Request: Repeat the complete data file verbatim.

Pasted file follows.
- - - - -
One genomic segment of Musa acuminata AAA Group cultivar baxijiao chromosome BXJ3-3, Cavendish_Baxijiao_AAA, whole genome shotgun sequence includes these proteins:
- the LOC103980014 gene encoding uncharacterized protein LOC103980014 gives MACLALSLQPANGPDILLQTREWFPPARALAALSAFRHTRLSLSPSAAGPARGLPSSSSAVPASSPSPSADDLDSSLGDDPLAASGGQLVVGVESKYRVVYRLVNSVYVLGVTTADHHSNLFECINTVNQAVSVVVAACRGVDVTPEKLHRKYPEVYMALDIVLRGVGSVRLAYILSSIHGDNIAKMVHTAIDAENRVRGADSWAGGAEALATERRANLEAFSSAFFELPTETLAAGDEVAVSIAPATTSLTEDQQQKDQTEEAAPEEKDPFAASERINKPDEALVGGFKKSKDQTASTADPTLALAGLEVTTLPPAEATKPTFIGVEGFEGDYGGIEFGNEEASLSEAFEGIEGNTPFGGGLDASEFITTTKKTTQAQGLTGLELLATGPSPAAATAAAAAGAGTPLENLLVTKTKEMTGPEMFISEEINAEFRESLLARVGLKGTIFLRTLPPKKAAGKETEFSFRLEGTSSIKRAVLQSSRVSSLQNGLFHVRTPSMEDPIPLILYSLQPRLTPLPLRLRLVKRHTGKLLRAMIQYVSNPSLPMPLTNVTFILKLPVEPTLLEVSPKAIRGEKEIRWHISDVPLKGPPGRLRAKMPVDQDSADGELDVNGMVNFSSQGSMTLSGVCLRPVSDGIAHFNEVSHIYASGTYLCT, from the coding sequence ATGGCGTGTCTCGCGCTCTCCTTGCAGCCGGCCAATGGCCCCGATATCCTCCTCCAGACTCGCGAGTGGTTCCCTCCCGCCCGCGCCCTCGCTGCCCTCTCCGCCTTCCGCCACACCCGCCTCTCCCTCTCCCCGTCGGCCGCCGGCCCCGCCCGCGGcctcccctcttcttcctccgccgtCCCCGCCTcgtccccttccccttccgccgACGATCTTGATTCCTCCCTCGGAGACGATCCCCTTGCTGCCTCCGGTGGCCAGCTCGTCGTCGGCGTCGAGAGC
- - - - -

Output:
One genomic segment of Musa acuminata AAA Group cultivar baxijiao chromosome BXJ3-3, Cavendish_Baxijiao_AAA, whole genome shotgun sequence includes these proteins:
- the LOC103980014 gene encoding uncharacterized protein LOC103980014 gives MACLALSLQPANGPDILLQTREWFPPARALAALSAFRHTRLSLSPSAAGPARGLPSSSSAVPASSPSPSADDLDSSLGDDPLAASGGQLVVGVESKYRVVYRLVNSVYVLGVTTADHHSNLFECINTVNQAVSVVVAACRGVDVTPEKLHRKYPEVYMALDIVLRGVGSVRLAYILSSIHGDNIAKMVHTAIDAENRVRGADSWAGGAEALATERRANLEAFSSAFFELPTETLAAGDEVAVSIAPATTSLTEDQQQKDQTEEAAPEEKDPFAASERINKPDEALVGGFKKSKDQTASTADPTLALAGLEVTTLPPAEATKPTFIGVEGFEGDYGGIEFGNEEASLSEAFEGIEGNTPFGGGLDASEFITTTKKTTQAQGLTGLELLATGPSPAAATAAAAAGAGTPLENLLVTKTKEMTGPEMFISEEINAEFRESLLARVGLKGTIFLRTLPPKKAAGKETEFSFRLEGTSSIKRAVLQSSRVSSLQNGLFHVRTPSMEDPIPLILYSLQPRLTPLPLRLRLVKRHTGKLLRAMIQYVSNPSLPMPLTNVTFILKLPVEPTLLEVSPKAIRGEKEIRWHISDVPLKGPPGRLRAKMPVDQDSADGELDVNGMVNFSSQGSMTLSGVCLRPVSDGIAHFNEVSHIYASGTYLCT, from the coding sequence ATGGCGTGTCTCGCGCTCTCCTTGCAGCCGGCCAATGGCCCCGATATCCTCCTCCAGACTCGCGAGTGGTTCCCTCCCGCCCGCGCCCTCGCTGCCCTCTCCGCCTTCCGCCACACCCGCCTCTCCCTCTCCCCGTCGGCCGCCGGCCCCGCCCGCGGcctcccctcttcttcctccgccgtCCCCGCCTcgtccccttccccttccgccgACGATCTTGATTCCTCCCTCGGAGACGATCCCCTTGCTGCCTCCGGTGGCCAGCTCGTCGTCGGCGTCGAGAGC